Two of Canada's most celebrated women are L.M. Montgomery and Nellie McClung. Both women were known beyond the borders of this country, and both were writers. Montgomery's most famous character was Anne Shirley. Nellie's Pearlie Watson was her well-known character. In both Anne and Pearlie, we have a glimpse into the personalities and character of these two women.
Montgomery was born in P.E.I. in 1874. McClung was born in Chatsworth, Ontario in 1873. They died eleven years apart, McClung in 1951 and Montgomery in 1942. Judging from a recent, comprehensive biography of Montgomery, there is the strong belief she ended her own life. While she was certainly adept at creating happy, warm stories, Montgomery led a life of many sorrows. McClung, on the other hand, seems to have had less misfortune, although her son committed suicide as a young adult. These women were contemporaries, and they would have been at the height of their success at about the same time, but I don't get the idea they met. Having read McClung's autobiography and two biographies, as well as Montgomery's biography, I suspect that either they did not, or if they did, it was not worth mentioning.
Both women were strong personalities and successful. Both wrote with loving prose about the places where they grew up. Both women were church-going women. Nellie's father-in-law was a minister, and Montgomery was married to a Presbyterian minister. Nellie talked a lot more about her faith than did Montgomery. Her faith was the driving force behind her activism. Perhaps Montgomery's published journals contain spiritual reflections, but she had the habit of returning to her journals and editing them, so one is left wondering if the memories recorded come from the young Maud or the older Maud.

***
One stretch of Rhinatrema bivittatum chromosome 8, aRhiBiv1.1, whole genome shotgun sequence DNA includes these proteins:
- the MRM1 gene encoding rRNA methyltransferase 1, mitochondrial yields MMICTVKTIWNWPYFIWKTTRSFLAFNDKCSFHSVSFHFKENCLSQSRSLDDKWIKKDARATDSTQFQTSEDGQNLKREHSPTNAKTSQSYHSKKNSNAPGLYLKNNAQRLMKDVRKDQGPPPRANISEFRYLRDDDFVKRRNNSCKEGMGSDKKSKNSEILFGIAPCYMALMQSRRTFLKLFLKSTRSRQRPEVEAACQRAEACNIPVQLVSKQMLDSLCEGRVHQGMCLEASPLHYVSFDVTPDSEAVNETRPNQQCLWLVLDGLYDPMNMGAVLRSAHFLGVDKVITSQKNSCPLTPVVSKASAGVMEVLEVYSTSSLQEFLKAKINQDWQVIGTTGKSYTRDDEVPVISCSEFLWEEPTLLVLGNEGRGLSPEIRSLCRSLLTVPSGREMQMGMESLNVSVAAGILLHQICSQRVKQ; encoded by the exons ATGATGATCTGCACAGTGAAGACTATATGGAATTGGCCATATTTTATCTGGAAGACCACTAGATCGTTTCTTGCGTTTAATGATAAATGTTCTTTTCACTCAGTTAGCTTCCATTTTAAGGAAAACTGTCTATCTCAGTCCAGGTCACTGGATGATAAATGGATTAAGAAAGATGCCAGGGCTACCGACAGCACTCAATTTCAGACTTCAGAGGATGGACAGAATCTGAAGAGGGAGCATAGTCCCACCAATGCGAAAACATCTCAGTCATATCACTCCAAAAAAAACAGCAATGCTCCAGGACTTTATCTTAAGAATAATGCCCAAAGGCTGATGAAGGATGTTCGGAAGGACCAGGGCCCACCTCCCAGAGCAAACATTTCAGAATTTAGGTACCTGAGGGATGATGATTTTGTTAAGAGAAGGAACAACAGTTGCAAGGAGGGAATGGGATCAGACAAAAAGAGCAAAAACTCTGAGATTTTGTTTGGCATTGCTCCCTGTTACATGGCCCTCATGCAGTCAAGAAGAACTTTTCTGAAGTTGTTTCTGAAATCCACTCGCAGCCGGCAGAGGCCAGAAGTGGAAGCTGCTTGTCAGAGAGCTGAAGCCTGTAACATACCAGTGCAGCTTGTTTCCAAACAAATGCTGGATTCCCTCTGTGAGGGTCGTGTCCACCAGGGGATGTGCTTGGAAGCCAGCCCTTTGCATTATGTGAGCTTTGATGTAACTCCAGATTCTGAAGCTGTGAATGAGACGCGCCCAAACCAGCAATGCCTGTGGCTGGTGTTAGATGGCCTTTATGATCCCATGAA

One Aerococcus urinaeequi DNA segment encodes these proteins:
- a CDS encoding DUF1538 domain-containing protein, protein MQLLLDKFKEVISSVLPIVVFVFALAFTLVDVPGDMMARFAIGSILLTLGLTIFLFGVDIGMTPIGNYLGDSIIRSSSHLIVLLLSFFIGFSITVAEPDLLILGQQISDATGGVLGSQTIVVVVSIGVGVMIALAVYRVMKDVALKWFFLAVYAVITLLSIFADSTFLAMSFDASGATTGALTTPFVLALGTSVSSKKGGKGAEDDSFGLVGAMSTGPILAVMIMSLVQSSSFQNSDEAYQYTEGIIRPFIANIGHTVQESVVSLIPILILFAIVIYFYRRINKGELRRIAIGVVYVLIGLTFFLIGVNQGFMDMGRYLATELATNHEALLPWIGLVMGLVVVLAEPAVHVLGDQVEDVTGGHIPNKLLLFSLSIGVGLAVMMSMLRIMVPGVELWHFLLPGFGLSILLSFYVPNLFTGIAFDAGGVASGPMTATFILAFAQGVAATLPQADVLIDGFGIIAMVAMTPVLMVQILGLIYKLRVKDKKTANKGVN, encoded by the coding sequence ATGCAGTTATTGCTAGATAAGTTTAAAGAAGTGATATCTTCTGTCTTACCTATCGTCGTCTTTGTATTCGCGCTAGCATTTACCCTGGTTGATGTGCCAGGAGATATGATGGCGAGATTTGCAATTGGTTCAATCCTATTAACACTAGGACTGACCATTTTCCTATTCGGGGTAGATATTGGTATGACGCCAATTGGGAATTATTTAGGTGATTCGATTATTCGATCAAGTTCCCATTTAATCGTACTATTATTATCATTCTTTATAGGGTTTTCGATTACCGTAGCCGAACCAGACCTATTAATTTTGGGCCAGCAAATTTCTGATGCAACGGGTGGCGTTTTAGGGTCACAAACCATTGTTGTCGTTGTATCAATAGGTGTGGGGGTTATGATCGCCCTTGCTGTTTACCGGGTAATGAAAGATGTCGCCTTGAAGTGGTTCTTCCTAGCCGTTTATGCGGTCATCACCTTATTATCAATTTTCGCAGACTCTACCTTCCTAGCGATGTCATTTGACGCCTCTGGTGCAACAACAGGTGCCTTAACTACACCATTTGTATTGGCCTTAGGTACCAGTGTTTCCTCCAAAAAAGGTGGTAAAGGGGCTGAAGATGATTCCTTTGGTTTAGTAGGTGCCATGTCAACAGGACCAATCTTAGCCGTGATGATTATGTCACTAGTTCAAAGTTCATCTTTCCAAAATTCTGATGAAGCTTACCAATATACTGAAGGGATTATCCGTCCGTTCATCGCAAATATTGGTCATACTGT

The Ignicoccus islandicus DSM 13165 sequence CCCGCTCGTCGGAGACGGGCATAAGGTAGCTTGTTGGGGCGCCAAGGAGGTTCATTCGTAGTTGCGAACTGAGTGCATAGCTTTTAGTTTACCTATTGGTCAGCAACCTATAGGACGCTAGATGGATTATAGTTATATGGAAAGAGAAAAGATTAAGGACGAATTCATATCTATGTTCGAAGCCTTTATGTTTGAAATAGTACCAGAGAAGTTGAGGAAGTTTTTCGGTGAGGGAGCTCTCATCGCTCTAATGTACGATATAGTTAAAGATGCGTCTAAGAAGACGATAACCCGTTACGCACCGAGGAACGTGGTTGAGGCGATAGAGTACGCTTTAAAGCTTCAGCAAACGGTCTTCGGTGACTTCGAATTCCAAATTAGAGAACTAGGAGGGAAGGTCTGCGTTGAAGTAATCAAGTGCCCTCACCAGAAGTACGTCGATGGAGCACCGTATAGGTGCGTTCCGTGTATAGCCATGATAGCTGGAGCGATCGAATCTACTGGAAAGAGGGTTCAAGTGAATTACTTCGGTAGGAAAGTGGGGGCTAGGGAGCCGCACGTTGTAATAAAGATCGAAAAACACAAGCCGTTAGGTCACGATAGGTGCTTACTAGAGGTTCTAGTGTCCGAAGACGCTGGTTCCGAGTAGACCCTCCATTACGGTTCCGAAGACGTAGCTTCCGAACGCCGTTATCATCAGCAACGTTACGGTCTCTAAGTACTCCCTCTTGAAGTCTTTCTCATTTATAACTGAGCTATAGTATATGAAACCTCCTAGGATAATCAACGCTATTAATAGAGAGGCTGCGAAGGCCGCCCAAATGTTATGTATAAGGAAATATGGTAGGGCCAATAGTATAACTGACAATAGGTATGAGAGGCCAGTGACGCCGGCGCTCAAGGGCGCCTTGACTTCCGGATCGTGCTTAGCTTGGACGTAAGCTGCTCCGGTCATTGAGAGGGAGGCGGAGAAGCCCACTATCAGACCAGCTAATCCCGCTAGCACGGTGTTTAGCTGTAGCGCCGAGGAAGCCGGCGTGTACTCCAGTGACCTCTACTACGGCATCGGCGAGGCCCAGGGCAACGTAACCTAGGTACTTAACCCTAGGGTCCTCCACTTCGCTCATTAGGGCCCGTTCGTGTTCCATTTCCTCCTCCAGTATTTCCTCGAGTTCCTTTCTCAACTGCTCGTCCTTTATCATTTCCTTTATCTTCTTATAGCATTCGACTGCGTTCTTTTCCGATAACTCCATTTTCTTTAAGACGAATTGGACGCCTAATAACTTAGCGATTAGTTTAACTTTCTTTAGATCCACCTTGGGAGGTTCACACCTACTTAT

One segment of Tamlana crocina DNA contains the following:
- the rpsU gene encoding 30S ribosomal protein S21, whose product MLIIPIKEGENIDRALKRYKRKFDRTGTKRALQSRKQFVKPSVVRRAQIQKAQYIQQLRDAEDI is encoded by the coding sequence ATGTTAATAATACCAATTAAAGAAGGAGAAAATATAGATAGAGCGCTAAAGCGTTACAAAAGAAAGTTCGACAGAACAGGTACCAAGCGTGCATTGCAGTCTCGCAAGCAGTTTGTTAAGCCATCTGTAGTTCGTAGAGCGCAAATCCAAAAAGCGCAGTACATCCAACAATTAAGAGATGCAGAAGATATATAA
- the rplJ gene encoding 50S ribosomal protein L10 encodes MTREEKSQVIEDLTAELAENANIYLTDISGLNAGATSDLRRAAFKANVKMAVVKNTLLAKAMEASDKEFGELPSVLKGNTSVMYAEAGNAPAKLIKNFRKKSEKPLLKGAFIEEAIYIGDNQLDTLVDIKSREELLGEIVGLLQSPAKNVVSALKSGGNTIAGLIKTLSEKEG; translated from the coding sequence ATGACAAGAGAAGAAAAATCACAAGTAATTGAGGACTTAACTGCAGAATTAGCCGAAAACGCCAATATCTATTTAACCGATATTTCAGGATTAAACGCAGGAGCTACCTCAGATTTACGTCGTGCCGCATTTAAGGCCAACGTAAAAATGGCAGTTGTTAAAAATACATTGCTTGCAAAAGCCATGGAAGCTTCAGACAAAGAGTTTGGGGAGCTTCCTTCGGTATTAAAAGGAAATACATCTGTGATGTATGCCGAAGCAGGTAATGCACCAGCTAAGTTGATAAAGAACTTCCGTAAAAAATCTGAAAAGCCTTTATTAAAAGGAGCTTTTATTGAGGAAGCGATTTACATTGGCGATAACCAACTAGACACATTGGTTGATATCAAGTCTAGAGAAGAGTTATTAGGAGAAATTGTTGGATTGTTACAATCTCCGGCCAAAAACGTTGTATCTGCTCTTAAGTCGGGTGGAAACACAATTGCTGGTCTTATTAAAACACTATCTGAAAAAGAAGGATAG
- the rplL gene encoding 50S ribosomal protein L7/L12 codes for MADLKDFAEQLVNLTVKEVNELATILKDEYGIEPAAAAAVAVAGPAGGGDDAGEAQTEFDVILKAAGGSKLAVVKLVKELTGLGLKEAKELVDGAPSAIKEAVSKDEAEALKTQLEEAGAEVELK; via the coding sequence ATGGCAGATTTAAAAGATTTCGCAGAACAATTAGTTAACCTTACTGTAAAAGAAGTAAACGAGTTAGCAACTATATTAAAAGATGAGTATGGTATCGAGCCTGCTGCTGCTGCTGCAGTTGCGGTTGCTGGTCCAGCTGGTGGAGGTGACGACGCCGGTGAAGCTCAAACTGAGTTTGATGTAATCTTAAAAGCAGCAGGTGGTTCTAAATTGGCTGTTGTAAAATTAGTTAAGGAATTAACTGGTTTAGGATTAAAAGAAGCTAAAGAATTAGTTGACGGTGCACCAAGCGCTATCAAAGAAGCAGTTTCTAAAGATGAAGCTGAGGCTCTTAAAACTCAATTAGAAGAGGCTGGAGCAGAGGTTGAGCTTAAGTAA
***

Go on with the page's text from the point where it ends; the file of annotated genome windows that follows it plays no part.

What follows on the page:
Both women married very quiet men, and both men suffered serious illness, although Montgomery's husband's was more widely known. Both women were called upon to contribute to the income of their families through writing because their husbands were ill. Both women seemed to be tireless in their work even as they were into their late forties and early fifties.
Both women also endured the marginalizing of their fiction. Many people demonstrate surprise when they learn that the books written by Montgomery were originally directed to an adult audience. In her biography of Montgomery, Mary Rubio gives details about the disappointment and discouragement Montgomery went through later in life as her fiction increasingly became viewed as sentimental and more suited to children. McClung's novels centred around the Pearlie Watson character went through something similar, as the 1930's began and fiction itself began to change. I suspect this was more difficult for Montgomery because her primary work was writing, whereas McClung used writing as a platform for discussion regarding social change, and by the time the 1930's came, she was more involved in other things.
As I reflected on these things, I could not help but wonder if anyone has ever compared the lives of these two women closely. I wonder if their paths crossed. I think they would have liked each other, and found much to share in common. Everyone who met McClung liked her, even her adversaries. I cannot help but think that if they'd met, they'd have been friends.